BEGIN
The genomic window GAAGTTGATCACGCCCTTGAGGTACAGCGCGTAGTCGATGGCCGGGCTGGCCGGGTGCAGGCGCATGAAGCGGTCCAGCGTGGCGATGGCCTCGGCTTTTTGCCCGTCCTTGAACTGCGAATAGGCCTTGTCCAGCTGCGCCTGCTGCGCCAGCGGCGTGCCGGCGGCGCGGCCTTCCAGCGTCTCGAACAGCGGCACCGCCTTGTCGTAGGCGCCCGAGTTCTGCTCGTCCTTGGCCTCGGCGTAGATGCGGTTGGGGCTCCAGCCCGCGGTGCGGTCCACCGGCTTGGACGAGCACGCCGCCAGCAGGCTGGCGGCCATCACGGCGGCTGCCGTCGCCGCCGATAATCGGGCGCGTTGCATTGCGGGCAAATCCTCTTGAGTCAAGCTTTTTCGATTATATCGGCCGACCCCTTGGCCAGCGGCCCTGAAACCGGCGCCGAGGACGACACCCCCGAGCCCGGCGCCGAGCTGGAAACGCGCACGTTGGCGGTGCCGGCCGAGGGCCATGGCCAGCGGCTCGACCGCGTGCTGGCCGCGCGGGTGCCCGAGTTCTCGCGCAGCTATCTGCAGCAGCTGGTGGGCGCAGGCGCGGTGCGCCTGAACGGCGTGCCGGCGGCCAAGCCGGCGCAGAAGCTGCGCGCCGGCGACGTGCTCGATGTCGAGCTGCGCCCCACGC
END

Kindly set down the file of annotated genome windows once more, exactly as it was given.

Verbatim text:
The genomic window GAAGTTGATCACGCCCTTGAGGTACAGCGCGTAGTCGATGGCCGGGCTGGCCGGGTGCAGGCGCATGAAGCGGTCCAGCGTGGCGATGGCCTCGGCTTTTTGCCCGTCCTTGAACTGCGAATAGGCCTTGTCCAGCTGCGCCTGCTGCGCCAGCGGCGTGCCGGCGGCGCGGCCTTCCAGCGTCTCGAACAGCGGCACCGCCTTGTCGTAGGCGCCCGAGTTCTGCTCGTCCTTGGCCTCGGCGTAGATGCGGTTGGGGCTCCAGCCCGCGGTGCGGTCCACCGGCTTGGACGAGCACGCCGCCAGCAGGCTGGCGGCCATCACGGCGGCTGCCGTCGCCGCCGATAATCGGGCGCGTTGCATTGCGGGCAAATCCTCTTGAGTCAAGCTTTTTCGATTATATCGGCCGACCCCTTGGCCAGCGGCCCTGAAACCGGCGCCGAGGACGACACCCCCGAGCCCGGCGCCGAGCTGGAAACGCGCACGTTGGCGGTGCCGGCCGAGGGCCATGGCCAGCGGCTCGACCGCGTGCTGGCCGCGCGGGTGCCCGAGTTCTCGCGCAGCTATCTGCAGCAGCTGGTGGGCGCAGGCGCGGTGCGCCTGAACGGCGTGCCGGCGGCCAAGCCGGCGCAGAAGCTGCGCGCCGGCGACGTGCTCGATGTCGAGCTGCGCCCCACGC